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coarse salt and pepper
1 medium zucchini, thinly sliced lengthwise
1 red bell pepper
1 loaf crusty bread (about 1 pound), sliced in half lengthwise
1 can (15.5 ounces) cannellini beans, rinsed and drained (or garbanzo)
1 garlic clove, roughly chopped
1 Tbsp. fresh lemon juice
1 Tbsp. extra virgin olive oil
1/2 pound mortadella, prosciutto, or thinly sliced deli ham
1/2 cup fresh parsley leaves
1 cup marinated artichoke hearts, drained and quartered or sliced
1/2 cup shaved Parmesan (1 ounce)
1/2 cup pepperoncini, drained and halved if large

Sprinkle a double layer of paper towels with salt and place zucchini on top. Sprinkle with salt and roll up like a newspaper. Let sit 10 minutes to draw out excess liquid.

Over a low gas flame or under the broiler, roast bell pepper until skin is charred, 10 minutes, turning frequently. Place in a bowl and cover tightly with plastic wrap. Let sit 10 minutes. Rub bell pepper with a paper towel to remove skin, then core, discard seeds, and slice fresh into strips.

Pull out about 2 cups bread from inside loaf halves. In a food processor, combine beans, garlic, lemon juice, and oil and puree until smooth. Season with salt and pepper. Completely cover inside of both bread halves with an even layer of bean puree.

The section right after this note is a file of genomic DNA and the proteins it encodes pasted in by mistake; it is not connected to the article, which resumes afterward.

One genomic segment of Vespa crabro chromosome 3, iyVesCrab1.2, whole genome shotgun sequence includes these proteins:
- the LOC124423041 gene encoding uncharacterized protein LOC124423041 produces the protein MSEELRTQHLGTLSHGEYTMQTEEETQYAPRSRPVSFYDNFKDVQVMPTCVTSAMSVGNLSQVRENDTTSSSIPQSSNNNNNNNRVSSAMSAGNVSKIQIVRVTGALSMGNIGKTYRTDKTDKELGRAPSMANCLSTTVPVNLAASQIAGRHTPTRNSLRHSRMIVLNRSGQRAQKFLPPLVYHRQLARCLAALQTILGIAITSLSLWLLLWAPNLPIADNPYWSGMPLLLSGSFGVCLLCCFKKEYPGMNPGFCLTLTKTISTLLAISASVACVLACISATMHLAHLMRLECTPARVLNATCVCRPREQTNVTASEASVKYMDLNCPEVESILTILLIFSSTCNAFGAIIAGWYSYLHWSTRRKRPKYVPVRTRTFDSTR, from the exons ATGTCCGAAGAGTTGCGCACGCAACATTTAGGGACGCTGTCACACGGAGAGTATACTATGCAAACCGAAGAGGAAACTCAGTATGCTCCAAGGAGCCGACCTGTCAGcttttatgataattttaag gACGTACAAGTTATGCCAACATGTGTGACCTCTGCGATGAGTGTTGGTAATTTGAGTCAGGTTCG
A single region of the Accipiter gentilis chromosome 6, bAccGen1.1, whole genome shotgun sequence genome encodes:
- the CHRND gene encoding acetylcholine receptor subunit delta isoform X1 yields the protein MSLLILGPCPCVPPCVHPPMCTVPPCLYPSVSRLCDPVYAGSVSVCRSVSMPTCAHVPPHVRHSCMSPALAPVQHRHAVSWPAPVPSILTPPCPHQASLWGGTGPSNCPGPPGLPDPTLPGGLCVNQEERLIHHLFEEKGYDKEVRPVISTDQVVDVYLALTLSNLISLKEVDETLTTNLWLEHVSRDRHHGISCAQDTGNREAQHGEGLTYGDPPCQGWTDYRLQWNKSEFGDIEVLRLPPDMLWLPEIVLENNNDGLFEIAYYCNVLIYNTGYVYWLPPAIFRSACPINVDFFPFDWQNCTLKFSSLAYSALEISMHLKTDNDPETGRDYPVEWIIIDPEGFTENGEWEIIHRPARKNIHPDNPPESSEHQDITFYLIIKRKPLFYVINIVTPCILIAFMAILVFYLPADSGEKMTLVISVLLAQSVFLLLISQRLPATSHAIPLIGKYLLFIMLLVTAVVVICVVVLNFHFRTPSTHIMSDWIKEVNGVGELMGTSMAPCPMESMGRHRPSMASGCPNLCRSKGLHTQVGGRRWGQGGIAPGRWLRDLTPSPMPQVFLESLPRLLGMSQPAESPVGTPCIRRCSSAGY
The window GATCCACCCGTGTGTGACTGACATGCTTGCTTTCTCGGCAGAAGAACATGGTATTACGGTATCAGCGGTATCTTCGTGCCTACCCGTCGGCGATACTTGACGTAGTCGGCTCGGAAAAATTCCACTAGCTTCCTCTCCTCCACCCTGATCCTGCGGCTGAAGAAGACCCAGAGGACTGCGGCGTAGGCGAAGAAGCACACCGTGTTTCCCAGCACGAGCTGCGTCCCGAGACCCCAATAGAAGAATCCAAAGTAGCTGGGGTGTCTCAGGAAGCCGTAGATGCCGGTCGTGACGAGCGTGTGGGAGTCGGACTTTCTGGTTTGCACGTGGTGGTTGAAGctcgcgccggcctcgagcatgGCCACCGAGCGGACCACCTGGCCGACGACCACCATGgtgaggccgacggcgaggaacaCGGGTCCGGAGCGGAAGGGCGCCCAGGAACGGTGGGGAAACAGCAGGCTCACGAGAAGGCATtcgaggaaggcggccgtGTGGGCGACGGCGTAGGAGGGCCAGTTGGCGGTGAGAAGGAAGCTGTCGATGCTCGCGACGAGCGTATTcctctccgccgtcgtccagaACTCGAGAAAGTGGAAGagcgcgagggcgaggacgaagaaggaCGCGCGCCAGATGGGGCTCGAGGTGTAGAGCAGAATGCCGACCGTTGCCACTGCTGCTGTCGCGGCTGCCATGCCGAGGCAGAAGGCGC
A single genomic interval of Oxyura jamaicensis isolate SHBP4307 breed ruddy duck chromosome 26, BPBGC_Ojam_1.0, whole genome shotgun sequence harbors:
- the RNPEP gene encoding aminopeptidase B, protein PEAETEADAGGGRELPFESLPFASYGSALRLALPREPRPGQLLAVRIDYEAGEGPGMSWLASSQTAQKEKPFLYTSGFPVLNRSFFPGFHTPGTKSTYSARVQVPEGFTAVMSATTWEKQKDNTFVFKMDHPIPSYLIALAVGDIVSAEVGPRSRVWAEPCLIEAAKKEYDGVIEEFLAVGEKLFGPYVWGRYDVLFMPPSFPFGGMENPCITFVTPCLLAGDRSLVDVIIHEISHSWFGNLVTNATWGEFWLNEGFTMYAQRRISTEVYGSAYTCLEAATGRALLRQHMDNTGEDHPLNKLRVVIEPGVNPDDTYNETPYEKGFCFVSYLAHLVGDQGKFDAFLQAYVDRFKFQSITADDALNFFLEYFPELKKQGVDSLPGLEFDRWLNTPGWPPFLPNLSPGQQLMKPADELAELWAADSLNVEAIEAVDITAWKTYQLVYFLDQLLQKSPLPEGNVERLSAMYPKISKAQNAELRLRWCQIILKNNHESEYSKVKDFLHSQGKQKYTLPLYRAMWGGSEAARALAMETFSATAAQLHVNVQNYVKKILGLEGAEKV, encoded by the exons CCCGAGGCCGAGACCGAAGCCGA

Arrange zucchini on bottom half of bread. Top with meat, parsley, roasted pepper, artichokes, Parmesan, and pepperoncini. Sandwich with top half of bread and wrap tightly in plastic. Place on a baking sheet in refrigerator. Place another baking sheet on top and weight with several heavy cans. Let sit at least 3 hours (or up to overnight). To serve, unwrap and cut into wedges with a serrated knife.

Serves 6 to 8. (My sandwich served almost 3)

Bon Appetit (Alaina) – What a wonderful issue filled with delicious looking photos and recipes. There were many dishes that are perfect for summer entertaining and grilling – there is a whole grilling section! There are a few versatile sauce recipes which looked so good. There is also a fantastic drink and dessert sections – the dishes look absolutely wonderful.